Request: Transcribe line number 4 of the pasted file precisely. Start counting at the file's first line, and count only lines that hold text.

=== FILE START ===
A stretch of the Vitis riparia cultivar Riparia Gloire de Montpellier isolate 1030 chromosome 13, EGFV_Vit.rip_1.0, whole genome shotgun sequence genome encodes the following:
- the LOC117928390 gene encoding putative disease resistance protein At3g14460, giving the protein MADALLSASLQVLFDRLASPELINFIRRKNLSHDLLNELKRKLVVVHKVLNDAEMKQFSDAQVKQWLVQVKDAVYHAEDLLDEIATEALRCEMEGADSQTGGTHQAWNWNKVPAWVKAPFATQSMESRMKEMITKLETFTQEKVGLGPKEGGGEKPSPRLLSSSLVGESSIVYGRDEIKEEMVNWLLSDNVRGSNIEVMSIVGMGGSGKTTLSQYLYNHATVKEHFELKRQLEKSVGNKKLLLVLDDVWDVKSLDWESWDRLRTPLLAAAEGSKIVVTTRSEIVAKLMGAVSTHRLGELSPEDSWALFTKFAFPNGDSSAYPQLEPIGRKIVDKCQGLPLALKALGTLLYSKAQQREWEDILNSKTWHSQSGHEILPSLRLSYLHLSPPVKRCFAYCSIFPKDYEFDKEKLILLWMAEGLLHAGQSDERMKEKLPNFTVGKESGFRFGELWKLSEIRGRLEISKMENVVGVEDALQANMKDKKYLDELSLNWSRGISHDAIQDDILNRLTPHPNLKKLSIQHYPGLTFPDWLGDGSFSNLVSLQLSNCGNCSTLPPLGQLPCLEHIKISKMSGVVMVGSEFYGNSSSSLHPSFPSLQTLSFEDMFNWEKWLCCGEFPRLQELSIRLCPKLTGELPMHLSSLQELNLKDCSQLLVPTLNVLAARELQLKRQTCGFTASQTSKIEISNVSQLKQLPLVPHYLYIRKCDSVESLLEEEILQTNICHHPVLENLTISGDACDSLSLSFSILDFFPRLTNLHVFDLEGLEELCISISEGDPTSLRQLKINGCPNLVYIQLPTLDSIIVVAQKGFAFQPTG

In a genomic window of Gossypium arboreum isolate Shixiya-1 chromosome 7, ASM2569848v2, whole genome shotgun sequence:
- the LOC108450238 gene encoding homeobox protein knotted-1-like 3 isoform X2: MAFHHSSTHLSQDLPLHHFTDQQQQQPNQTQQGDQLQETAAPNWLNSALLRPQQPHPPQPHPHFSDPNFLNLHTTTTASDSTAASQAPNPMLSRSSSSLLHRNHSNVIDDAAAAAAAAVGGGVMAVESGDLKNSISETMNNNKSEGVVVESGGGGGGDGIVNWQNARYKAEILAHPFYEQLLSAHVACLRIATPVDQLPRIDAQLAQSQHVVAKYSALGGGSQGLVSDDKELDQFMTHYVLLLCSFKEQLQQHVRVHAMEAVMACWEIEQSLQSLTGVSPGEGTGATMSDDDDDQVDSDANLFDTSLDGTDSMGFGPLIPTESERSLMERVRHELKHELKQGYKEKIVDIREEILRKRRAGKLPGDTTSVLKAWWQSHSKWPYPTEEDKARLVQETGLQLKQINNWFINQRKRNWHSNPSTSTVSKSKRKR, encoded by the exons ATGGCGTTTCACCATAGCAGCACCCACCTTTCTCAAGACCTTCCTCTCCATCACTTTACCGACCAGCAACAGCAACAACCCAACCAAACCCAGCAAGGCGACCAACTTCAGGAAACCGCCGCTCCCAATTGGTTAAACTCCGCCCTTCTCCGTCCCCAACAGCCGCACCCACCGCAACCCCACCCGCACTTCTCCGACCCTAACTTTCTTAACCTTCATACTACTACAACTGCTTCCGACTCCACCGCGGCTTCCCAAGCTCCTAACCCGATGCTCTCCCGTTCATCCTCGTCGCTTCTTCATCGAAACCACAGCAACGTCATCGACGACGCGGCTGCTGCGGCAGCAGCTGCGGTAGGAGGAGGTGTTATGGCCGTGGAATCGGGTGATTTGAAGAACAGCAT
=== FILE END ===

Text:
- the LOC108450238 gene encoding homeobox protein knotted-1-like 3 isoform X2: MAFHHSSTHLSQDLPLHHFTDQQQQQPNQTQQGDQLQETAAPNWLNSALLRPQQPHPPQPHPHFSDPNFLNLHTTTTASDSTAASQAPNPMLSRSSSSLLHRNHSNVIDDAAAAAAAAVGGGVMAVESGDLKNSISETMNNNKSEGVVVESGGGGGGDGIVNWQNARYKAEILAHPFYEQLLSAHVACLRIATPVDQLPRIDAQLAQSQHVVAKYSALGGGSQGLVSDDKELDQFMTHYVLLLCSFKEQLQQHVRVHAMEAVMACWEIEQSLQSLTGVSPGEGTGATMSDDDDDQVDSDANLFDTSLDGTDSMGFGPLIPTESERSLMERVRHELKHELKQGYKEKIVDIREEILRKRRAGKLPGDTTSVLKAWWQSHSKWPYPTEEDKARLVQETGLQLKQINNWFINQRKRNWHSNPSTSTVSKSKRKR, encoded by the exons ATGGCGTTTCACCATAGCAGCACCCACCTTTCTCAAGACCTTCCTCTCCATCACTTTACCGACCAGCAACAGCAACAACCCAACCAAACCCAGCAAGGCGACCAACTTCAGGAAACCGCCGCTCCCAATTGGTTAAACTCCGCCCTTCTCCGTCCCCAACAGCCGCACCCACCGCAACCCCACCCGCACTTCTCCGACCCTAACTTTCTTAACCTTCATACTACTACAACTGCTTCCGACTCCACCGCGGCTTCCCAAGCTCCTAACCCGATGCTCTCCCGTTCATCCTCGTCGCTTCTTCATCGAAACCACAGCAACGTCATCGACGACGCGGCTGCTGCGGCAGCAGCTGCGGTAGGAGGAGGTGTTATGGCCGTGGAATCGGGTGATTTGAAGAACAGCAT